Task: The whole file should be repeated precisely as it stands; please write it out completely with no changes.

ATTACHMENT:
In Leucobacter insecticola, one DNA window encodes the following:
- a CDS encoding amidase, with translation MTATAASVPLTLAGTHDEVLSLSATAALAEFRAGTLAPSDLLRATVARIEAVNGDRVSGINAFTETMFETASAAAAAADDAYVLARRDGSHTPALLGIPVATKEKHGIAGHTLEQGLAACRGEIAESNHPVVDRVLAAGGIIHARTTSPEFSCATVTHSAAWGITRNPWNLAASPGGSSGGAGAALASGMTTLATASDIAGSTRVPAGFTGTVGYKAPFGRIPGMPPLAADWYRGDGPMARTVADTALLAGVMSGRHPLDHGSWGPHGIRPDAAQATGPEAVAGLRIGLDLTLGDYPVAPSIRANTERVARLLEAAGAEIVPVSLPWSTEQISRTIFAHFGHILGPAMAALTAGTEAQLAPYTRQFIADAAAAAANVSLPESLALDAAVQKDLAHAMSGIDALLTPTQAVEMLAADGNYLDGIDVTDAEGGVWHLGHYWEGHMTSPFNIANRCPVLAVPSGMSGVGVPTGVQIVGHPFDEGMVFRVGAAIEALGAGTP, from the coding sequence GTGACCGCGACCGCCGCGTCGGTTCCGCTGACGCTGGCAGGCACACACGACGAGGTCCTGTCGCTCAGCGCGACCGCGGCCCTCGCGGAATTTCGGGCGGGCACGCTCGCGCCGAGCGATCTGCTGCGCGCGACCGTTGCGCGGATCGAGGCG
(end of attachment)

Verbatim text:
In Leucobacter insecticola, one DNA window encodes the following:
- a CDS encoding amidase, with translation MTATAASVPLTLAGTHDEVLSLSATAALAEFRAGTLAPSDLLRATVARIEAVNGDRVSGINAFTETMFETASAAAAAADDAYVLARRDGSHTPALLGIPVATKEKHGIAGHTLEQGLAACRGEIAESNHPVVDRVLAAGGIIHARTTSPEFSCATVTHSAAWGITRNPWNLAASPGGSSGGAGAALASGMTTLATASDIAGSTRVPAGFTGTVGYKAPFGRIPGMPPLAADWYRGDGPMARTVADTALLAGVMSGRHPLDHGSWGPHGIRPDAAQATGPEAVAGLRIGLDLTLGDYPVAPSIRANTERVARLLEAAGAEIVPVSLPWSTEQISRTIFAHFGHILGPAMAALTAGTEAQLAPYTRQFIADAAAAAANVSLPESLALDAAVQKDLAHAMSGIDALLTPTQAVEMLAADGNYLDGIDVTDAEGGVWHLGHYWEGHMTSPFNIANRCPVLAVPSGMSGVGVPTGVQIVGHPFDEGMVFRVGAAIEALGAGTP, from the coding sequence GTGACCGCGACCGCCGCGTCGGTTCCGCTGACGCTGGCAGGCACACACGACGAGGTCCTGTCGCTCAGCGCGACCGCGGCCCTCGCGGAATTTCGGGCGGGCACGCTCGCGCCGAGCGATCTGCTGCGCGCGACCGTTGCGCGGATCGAGGCG